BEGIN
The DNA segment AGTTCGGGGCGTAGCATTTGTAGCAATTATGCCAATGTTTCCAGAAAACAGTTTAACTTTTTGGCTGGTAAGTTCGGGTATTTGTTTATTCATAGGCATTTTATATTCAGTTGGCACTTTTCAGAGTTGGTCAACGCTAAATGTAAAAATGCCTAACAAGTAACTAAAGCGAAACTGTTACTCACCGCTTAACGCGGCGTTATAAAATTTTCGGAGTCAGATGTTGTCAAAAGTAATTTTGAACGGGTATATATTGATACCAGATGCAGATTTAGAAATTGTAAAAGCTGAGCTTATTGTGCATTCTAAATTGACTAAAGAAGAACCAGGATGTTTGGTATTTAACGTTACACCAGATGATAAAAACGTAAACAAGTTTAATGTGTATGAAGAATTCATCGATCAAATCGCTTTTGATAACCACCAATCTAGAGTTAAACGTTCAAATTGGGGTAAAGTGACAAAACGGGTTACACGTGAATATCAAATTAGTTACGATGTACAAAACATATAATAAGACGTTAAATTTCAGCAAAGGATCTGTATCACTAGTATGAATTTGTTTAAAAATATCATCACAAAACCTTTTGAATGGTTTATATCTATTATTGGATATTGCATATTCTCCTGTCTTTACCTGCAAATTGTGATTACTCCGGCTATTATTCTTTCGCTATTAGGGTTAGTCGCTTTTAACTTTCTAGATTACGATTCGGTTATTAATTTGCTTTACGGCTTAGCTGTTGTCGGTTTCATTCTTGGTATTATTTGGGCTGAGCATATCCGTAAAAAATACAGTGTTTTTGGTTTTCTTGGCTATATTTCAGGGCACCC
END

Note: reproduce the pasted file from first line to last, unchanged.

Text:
The DNA segment AGTTCGGGGCGTAGCATTTGTAGCAATTATGCCAATGTTTCCAGAAAACAGTTTAACTTTTTGGCTGGTAAGTTCGGGTATTTGTTTATTCATAGGCATTTTATATTCAGTTGGCACTTTTCAGAGTTGGTCAACGCTAAATGTAAAAATGCCTAACAAGTAACTAAAGCGAAACTGTTACTCACCGCTTAACGCGGCGTTATAAAATTTTCGGAGTCAGATGTTGTCAAAAGTAATTTTGAACGGGTATATATTGATACCAGATGCAGATTTAGAAATTGTAAAAGCTGAGCTTATTGTGCATTCTAAATTGACTAAAGAAGAACCAGGATGTTTGGTATTTAACGTTACACCAGATGATAAAAACGTAAACAAGTTTAATGTGTATGAAGAATTCATCGATCAAATCGCTTTTGATAACCACCAATCTAGAGTTAAACGTTCAAATTGGGGTAAAGTGACAAAACGGGTTACACGTGAATATCAAATTAGTTACGATGTACAAAACATATAATAAGACGTTAAATTTCAGCAAAGGATCTGTATCACTAGTATGAATTTGTTTAAAAATATCATCACAAAACCTTTTGAATGGTTTATATCTATTATTGGATATTGCATATTCTCCTGTCTTTACCTGCAAATTGTGATTACTCCGGCTATTATTCTTTCGCTATTAGGGTTAGTCGCTTTTAACTTTCTAGATTACGATTCGGTTATTAATTTGCTTTACGGCTTAGCTGTTGTCGGTTTCATTCTTGGTATTATTTGGGCTGAGCATATCCGTAAAAAATACAGTGTTTTTGGTTTTCTTGGCTATATTTCAGGGCACCC